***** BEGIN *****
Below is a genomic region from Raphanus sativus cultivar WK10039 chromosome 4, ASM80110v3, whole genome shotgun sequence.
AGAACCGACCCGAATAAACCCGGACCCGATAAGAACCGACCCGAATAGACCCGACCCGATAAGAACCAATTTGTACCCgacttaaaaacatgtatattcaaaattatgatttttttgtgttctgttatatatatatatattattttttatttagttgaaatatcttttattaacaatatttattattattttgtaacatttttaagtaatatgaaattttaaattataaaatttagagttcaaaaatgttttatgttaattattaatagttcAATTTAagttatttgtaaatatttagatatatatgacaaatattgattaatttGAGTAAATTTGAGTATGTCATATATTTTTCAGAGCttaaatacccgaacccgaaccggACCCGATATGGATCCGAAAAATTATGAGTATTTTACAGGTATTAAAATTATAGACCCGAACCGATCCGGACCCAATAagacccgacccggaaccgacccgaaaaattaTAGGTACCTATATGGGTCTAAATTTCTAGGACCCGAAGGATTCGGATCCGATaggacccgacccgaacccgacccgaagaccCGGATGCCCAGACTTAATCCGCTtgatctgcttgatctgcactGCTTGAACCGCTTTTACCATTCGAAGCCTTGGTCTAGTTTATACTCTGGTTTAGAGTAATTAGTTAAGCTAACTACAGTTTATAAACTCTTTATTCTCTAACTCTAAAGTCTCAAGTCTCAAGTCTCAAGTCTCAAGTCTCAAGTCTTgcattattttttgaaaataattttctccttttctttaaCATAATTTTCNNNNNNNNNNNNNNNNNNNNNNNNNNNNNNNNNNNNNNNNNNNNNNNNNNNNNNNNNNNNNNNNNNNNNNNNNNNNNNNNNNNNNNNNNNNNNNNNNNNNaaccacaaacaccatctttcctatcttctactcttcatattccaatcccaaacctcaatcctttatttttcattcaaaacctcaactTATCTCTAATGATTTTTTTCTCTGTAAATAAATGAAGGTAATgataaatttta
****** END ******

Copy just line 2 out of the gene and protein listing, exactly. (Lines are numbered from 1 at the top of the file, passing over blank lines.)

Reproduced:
AGAACCGACCCGAATAAACCCGGACCCGATAAGAACCGACCCGAATAGACCCGACCCGATAAGAACCAATTTGTACCCgacttaaaaacatgtatattcaaaattatgatttttttgtgttctgttatatatatatatattattttttatttagttgaaatatcttttattaacaatatttattattattttgtaacatttttaagtaatatgaaattttaaattataaaatttagagttcaaaaatgttttatgttaattattaatagttcAATTTAagttatttgtaaatatttagatatatatgacaaatattgattaatttGAGTAAATTTGAGTATGTCATATATTTTTCAGAGCttaaatacccgaacccgaaccggACCCGATATGGATCCGAAAAATTATGAGTATTTTACAGGTATTAAAATTATAGACCCGAACCGATCCGGACCCAATAagacccgacccggaaccgacccgaaaaattaTAGGTACCTATATGGGTCTAAATTTCTAGGACCCGAAGGATTCGGATCCGATaggacccgacccgaacccgacccgaagaccCGGATGCCCAGACTTAATCCGCTtgatctgcttgatctgcactGCTTGAACCGCTTTTACCATTCGAAGCCTTGGTCTAGTTTATACTCTGGTTTAGAGTAATTAGTTAAGCTAACTACAGTTTATAAACTCTTTATTCTCTAACTCTAAAGTCTCAAGTCTCAAGTCTCAAGTCTCAAGTCTCAAGTCTTgcattattttttgaaaataattttctccttttctttaaCATAATTTTCNNNNNNNNNNNNNNNNNNNNNNNNNNNNNNNNNNNNNNNNNNNNNNNNNNNNNNNNNNNNNNNNNNNNNNNNNNNNNNNNNNNNNNNNNNNNNNNNNNNNaaccacaaacaccatctttcctatcttctactcttcatattccaatcccaaacctcaatcctttatttttcattcaaaacctcaactTATCTCTAATGATTTTTTTCTCTGTAAATAAATGAAGGTAATgataaatttta